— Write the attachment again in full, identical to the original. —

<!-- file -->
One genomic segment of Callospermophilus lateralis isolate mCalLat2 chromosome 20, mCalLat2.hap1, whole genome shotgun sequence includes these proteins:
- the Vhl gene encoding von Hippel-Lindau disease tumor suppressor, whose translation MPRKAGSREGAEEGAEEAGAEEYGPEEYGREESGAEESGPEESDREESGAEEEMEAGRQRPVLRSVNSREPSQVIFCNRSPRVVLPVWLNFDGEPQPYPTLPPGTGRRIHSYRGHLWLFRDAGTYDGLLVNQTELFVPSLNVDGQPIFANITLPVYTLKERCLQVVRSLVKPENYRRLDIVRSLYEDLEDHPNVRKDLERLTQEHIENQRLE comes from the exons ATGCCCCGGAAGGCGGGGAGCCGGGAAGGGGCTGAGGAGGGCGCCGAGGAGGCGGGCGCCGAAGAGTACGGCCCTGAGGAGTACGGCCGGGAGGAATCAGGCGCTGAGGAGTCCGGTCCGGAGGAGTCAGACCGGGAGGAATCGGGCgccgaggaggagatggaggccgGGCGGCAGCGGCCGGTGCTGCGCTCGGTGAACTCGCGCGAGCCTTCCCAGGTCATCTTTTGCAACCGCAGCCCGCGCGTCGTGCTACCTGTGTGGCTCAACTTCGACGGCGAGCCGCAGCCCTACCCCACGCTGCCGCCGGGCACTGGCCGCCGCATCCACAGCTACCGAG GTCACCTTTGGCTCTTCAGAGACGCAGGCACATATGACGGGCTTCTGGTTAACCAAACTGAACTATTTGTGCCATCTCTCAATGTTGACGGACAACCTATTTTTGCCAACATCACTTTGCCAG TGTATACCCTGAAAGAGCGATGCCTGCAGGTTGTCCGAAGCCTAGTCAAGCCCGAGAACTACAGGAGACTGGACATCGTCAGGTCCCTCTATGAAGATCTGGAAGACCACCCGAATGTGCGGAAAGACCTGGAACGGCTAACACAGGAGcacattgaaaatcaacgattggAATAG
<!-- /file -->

One genomic segment of Callospermophilus lateralis isolate mCalLat2 chromosome 20, mCalLat2.hap1, whole genome shotgun sequence includes these proteins:
- the Vhl gene encoding von Hippel-Lindau disease tumor suppressor, whose translation MPRKAGSREGAEEGAEEAGAEEYGPEEYGREESGAEESGPEESDREESGAEEEMEAGRQRPVLRSVNSREPSQVIFCNRSPRVVLPVWLNFDGEPQPYPTLPPGTGRRIHSYRGHLWLFRDAGTYDGLLVNQTELFVPSLNVDGQPIFANITLPVYTLKERCLQVVRSLVKPENYRRLDIVRSLYEDLEDHPNVRKDLERLTQEHIENQRLE comes from the exons ATGCCCCGGAAGGCGGGGAGCCGGGAAGGGGCTGAGGAGGGCGCCGAGGAGGCGGGCGCCGAAGAGTACGGCCCTGAGGAGTACGGCCGGGAGGAATCAGGCGCTGAGGAGTCCGGTCCGGAGGAGTCAGACCGGGAGGAATCGGGCgccgaggaggagatggaggccgGGCGGCAGCGGCCGGTGCTGCGCTCGGTGAACTCGCGCGAGCCTTCCCAGGTCATCTTTTGCAACCGCAGCCCGCGCGTCGTGCTACCTGTGTGGCTCAACTTCGACGGCGAGCCGCAGCCCTACCCCACGCTGCCGCCGGGCACTGGCCGCCGCATCCACAGCTACCGAG GTCACCTTTGGCTCTTCAGAGACGCAGGCACATATGACGGGCTTCTGGTTAACCAAACTGAACTATTTGTGCCATCTCTCAATGTTGACGGACAACCTATTTTTGCCAACATCACTTTGCCAG TGTATACCCTGAAAGAGCGATGCCTGCAGGTTGTCCGAAGCCTAGTCAAGCCCGAGAACTACAGGAGACTGGACATCGTCAGGTCCCTCTATGAAGATCTGGAAGACCACCCGAATGTGCGGAAAGACCTGGAACGGCTAACACAGGAGcacattgaaaatcaacgattggAATAG